Discussing bodily changes with young women

Parents to preteen and teenage daughters may have many things on their minds as their children grow older. Young women entering puberty are entering periods marked by unique physical changes, and families may find themselves facing the topic of menstruation and family life before they know it.

The Canadian Women’s Health Network notes that research indicates a gradual decline in the average age of puberty onset in North American women, with menstruation occurring earlier and earlier. This may be attributed to decreased rates of disease and increased nutrition. Sandra Steingraber, a medical researcher who has done groundbreaking work on the links between environmental health contaminants and cancer, says puberty also may be tied to environmental changes, namely exposure to endocrine-disrupting chemicals.

Puberty-related physical changes may now occur in girls as young as 8 or 9. ObGyn.net says that the average age for menarche, or first menstruation, in the United States is age 12.16 for black girls and 12.88 for caucasian. Among Canadian respondents aged 14 to 17 in the National Longitudinal Survey of Children and Youth, the mean age at menarche was 12.72 years.

Parents and young women between the ages of 10 and 15 should realize that menarche and menstruation in general is a critical mark in the reproductive life of women and should prepare for its arrival. Menstruation is part of a cycle of reproduction that occurs when the uterine lining of blood and tissue leaves the body because it is not needed to cushion a fertilized egg. A menstrual period generally can last between two and seven days, and during, an average amount of two tablespoons of blood is shed. An entire menstrual cycle for girls and teens ranges from 21 to 45 days, offers Kids Health.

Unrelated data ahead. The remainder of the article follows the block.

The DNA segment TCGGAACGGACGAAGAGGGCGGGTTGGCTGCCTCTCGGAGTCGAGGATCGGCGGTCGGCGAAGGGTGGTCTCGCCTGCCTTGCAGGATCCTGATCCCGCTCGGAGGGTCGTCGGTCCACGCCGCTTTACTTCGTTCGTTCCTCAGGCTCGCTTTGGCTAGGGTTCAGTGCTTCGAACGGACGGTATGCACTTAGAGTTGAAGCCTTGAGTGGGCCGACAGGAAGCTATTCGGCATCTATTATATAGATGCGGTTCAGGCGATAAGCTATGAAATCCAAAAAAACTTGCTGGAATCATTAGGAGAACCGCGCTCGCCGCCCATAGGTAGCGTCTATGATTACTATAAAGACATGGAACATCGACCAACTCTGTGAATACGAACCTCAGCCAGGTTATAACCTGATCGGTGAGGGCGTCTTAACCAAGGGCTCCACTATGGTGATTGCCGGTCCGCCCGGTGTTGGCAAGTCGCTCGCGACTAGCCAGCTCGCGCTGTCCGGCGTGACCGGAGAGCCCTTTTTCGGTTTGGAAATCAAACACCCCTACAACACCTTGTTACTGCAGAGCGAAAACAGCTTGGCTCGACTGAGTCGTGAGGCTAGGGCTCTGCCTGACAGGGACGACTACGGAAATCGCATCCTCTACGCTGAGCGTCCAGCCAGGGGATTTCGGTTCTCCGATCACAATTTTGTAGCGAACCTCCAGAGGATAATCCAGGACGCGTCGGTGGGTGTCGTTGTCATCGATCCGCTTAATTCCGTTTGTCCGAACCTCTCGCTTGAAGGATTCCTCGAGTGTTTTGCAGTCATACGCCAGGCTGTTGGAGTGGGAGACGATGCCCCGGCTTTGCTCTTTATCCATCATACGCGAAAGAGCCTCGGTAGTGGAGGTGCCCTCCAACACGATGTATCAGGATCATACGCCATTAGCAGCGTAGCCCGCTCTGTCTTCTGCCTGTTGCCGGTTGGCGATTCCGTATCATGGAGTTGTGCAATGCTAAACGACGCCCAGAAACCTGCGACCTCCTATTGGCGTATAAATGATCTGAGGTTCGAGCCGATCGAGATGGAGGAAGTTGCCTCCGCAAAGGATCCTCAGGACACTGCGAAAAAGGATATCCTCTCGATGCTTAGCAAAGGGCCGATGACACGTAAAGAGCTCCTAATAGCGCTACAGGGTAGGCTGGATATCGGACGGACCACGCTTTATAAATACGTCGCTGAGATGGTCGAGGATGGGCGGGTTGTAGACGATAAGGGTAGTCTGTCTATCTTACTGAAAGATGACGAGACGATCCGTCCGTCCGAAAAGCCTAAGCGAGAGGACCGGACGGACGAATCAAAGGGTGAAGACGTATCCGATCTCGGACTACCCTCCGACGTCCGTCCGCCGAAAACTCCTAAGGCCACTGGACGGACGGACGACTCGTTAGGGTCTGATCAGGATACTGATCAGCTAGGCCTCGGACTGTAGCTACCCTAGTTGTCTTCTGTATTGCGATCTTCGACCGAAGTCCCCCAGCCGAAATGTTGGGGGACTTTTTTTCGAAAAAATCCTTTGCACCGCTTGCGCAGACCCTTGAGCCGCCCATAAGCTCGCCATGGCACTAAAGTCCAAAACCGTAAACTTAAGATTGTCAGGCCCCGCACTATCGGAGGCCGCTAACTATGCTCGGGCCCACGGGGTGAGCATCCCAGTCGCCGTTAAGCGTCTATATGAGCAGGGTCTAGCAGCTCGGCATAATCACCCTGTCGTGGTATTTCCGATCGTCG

Each girl is different, but menstruation generally occurs within two to four years of other signs of puberty, such as breast budding and growth of underarm and pubic hair. The American College of Obstetricians and Gynecologists recommends that teenagers schedule a first gynecologic visit between the ages of 13 and 15, particularly if menstruation has started. A gynecologist can be a good sounding board for questions regarding what is normal, what to expect in years to come, and general health concerning the female reproductive system and body — including breast health. A gynecologist will also spell out the ideal times for certain testing, which can include pelvic exams, external genital exams, and Pap tests.

Menstruation can be an exciting, yet confusing time in a young woman’s life. Since many young women now experience menstruation earlier than their mothers may have, families may want to discuss puberty with their daughters sooner than they might have initially planned.

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